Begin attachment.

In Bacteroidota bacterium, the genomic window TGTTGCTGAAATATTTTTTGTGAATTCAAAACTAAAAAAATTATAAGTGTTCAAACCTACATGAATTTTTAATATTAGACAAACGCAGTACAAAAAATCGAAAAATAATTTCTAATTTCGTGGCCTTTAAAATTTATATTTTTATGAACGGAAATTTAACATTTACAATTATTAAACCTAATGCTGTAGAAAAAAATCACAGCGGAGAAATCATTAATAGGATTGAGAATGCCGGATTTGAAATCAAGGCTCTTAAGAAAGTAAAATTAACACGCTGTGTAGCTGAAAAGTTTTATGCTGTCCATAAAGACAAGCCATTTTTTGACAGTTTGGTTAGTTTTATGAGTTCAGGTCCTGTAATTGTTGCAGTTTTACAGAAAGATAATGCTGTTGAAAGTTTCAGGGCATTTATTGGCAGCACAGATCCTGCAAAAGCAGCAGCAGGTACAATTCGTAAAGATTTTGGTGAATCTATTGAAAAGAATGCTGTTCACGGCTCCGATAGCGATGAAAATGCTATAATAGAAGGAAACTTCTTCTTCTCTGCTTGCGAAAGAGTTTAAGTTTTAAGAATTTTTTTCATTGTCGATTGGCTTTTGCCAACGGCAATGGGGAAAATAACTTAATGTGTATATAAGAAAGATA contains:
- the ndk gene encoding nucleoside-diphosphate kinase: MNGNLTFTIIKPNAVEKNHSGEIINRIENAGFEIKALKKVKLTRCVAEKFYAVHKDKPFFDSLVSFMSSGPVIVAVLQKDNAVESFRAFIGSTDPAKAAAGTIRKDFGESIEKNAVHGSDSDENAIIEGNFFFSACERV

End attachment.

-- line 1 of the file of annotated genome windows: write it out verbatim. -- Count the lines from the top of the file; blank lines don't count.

In Bacteroidota bacterium, the genomic window TGTTGCTGAAATATTTTTTGTGAATTCAAAACTAAAAAAATTATAAGTGTTCAAACCTACATGAATTTTTAATATTAGACAAACGCAGTACAAAAAATCGAAAAATAATTTCTAATTTCGTGGCCTTTAAAATTTATATTTTTATGAACGGAAATTTAACATTTACAATTATTAAACCTAATGCTGTAGAAAAAAATCACAGCGGAGAAATCATTAATAGGATTGAGAATGCCGGATTTGAAATCAAGGCTCTTAAGAAAGTAAAATTAACACGCTGTGTAGCTGAAAAGTTTTATGCTGTCCATAAAGACAAGCCATTTTTTGACAGTTTGGTTAGTTTTATGAGTTCAGGTCCTGTAATTGTTGCAGTTTTACAGAAAGATAATGCTGTTGAAAGTTTCAGGGCATTTATTGGCAGCACAGATCCTGCAAAAGCAGCAGCAGGTACAATTCGTAAAGATTTTGGTGAATCTATTGAAAAGAATGCTGTTCACGGCTCCGATAGCGATGAAAATGCTATAATAGAAGGAAACTTCTTCTTCTCTGCTTGCGAAAGAGTTTAAGTTTTAAGAATTTTTTTCATTGTCGATTGGCTTTTGCCAACGGCAATGGGGAAAATAACTTAATGTGTATATAAGAAAGATA contains: